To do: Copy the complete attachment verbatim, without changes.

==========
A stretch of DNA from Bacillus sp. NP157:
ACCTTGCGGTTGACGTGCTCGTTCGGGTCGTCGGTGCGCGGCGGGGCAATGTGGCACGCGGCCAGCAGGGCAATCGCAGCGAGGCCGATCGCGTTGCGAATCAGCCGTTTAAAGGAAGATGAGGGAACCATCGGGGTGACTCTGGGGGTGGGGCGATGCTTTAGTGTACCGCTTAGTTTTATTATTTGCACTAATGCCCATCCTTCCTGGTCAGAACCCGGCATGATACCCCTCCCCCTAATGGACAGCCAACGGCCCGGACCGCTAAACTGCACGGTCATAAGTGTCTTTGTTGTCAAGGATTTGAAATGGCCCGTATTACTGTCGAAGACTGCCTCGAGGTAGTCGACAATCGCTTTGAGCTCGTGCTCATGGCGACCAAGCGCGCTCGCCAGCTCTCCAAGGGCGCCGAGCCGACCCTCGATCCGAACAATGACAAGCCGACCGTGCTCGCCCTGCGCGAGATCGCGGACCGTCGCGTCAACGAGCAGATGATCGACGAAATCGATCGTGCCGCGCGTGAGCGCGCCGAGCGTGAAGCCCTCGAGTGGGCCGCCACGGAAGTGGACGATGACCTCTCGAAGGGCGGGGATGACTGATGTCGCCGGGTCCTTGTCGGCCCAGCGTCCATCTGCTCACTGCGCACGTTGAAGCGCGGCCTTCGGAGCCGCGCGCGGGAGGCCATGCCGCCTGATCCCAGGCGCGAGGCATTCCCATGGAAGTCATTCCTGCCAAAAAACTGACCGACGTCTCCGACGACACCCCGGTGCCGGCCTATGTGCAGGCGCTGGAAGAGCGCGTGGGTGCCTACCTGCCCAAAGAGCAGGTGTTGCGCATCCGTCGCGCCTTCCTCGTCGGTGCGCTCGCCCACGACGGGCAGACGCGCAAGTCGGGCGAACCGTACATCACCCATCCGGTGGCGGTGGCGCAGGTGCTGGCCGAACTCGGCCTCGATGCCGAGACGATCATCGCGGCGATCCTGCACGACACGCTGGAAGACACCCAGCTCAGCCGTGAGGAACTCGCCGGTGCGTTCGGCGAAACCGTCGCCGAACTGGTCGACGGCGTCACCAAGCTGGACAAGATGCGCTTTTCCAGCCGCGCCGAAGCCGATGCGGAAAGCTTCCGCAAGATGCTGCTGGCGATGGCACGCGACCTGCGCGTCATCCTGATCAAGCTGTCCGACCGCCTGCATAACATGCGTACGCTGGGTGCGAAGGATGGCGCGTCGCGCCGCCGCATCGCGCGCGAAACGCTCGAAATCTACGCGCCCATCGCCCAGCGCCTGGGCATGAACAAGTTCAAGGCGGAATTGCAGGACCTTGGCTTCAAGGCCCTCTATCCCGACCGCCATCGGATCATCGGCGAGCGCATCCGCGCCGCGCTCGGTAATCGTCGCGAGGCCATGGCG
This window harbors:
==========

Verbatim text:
A stretch of DNA from Bacillus sp. NP157:
ACCTTGCGGTTGACGTGCTCGTTCGGGTCGTCGGTGCGCGGCGGGGCAATGTGGCACGCGGCCAGCAGGGCAATCGCAGCGAGGCCGATCGCGTTGCGAATCAGCCGTTTAAAGGAAGATGAGGGAACCATCGGGGTGACTCTGGGGGTGGGGCGATGCTTTAGTGTACCGCTTAGTTTTATTATTTGCACTAATGCCCATCCTTCCTGGTCAGAACCCGGCATGATACCCCTCCCCCTAATGGACAGCCAACGGCCCGGACCGCTAAACTGCACGGTCATAAGTGTCTTTGTTGTCAAGGATTTGAAATGGCCCGTATTACTGTCGAAGACTGCCTCGAGGTAGTCGACAATCGCTTTGAGCTCGTGCTCATGGCGACCAAGCGCGCTCGCCAGCTCTCCAAGGGCGCCGAGCCGACCCTCGATCCGAACAATGACAAGCCGACCGTGCTCGCCCTGCGCGAGATCGCGGACCGTCGCGTCAACGAGCAGATGATCGACGAAATCGATCGTGCCGCGCGTGAGCGCGCCGAGCGTGAAGCCCTCGAGTGGGCCGCCACGGAAGTGGACGATGACCTCTCGAAGGGCGGGGATGACTGATGTCGCCGGGTCCTTGTCGGCCCAGCGTCCATCTGCTCACTGCGCACGTTGAAGCGCGGCCTTCGGAGCCGCGCGCGGGAGGCCATGCCGCCTGATCCCAGGCGCGAGGCATTCCCATGGAAGTCATTCCTGCCAAAAAACTGACCGACGTCTCCGACGACACCCCGGTGCCGGCCTATGTGCAGGCGCTGGAAGAGCGCGTGGGTGCCTACCTGCCCAAAGAGCAGGTGTTGCGCATCCGTCGCGCCTTCCTCGTCGGTGCGCTCGCCCACGACGGGCAGACGCGCAAGTCGGGCGAACCGTACATCACCCATCCGGTGGCGGTGGCGCAGGTGCTGGCCGAACTCGGCCTCGATGCCGAGACGATCATCGCGGCGATCCTGCACGACACGCTGGAAGACACCCAGCTCAGCCGTGAGGAACTCGCCGGTGCGTTCGGCGAAACCGTCGCCGAACTGGTCGACGGCGTCACCAAGCTGGACAAGATGCGCTTTTCCAGCCGCGCCGAAGCCGATGCGGAAAGCTTCCGCAAGATGCTGCTGGCGATGGCACGCGACCTGCGCGTCATCCTGATCAAGCTGTCCGACCGCCTGCATAACATGCGTACGCTGGGTGCGAAGGATGGCGCGTCGCGCCGCCGCATCGCGCGCGAAACGCTCGAAATCTACGCGCCCATCGCCCAGCGCCTGGGCATGAACAAGTTCAAGGCGGAATTGCAGGACCTTGGCTTCAAGGCCCTCTATCCCGACCGCCATCGGATCATCGGCGAGCGCATCCGCGCCGCGCTCGGTAATCGTCGCGAGGCCATGGCG
This window harbors: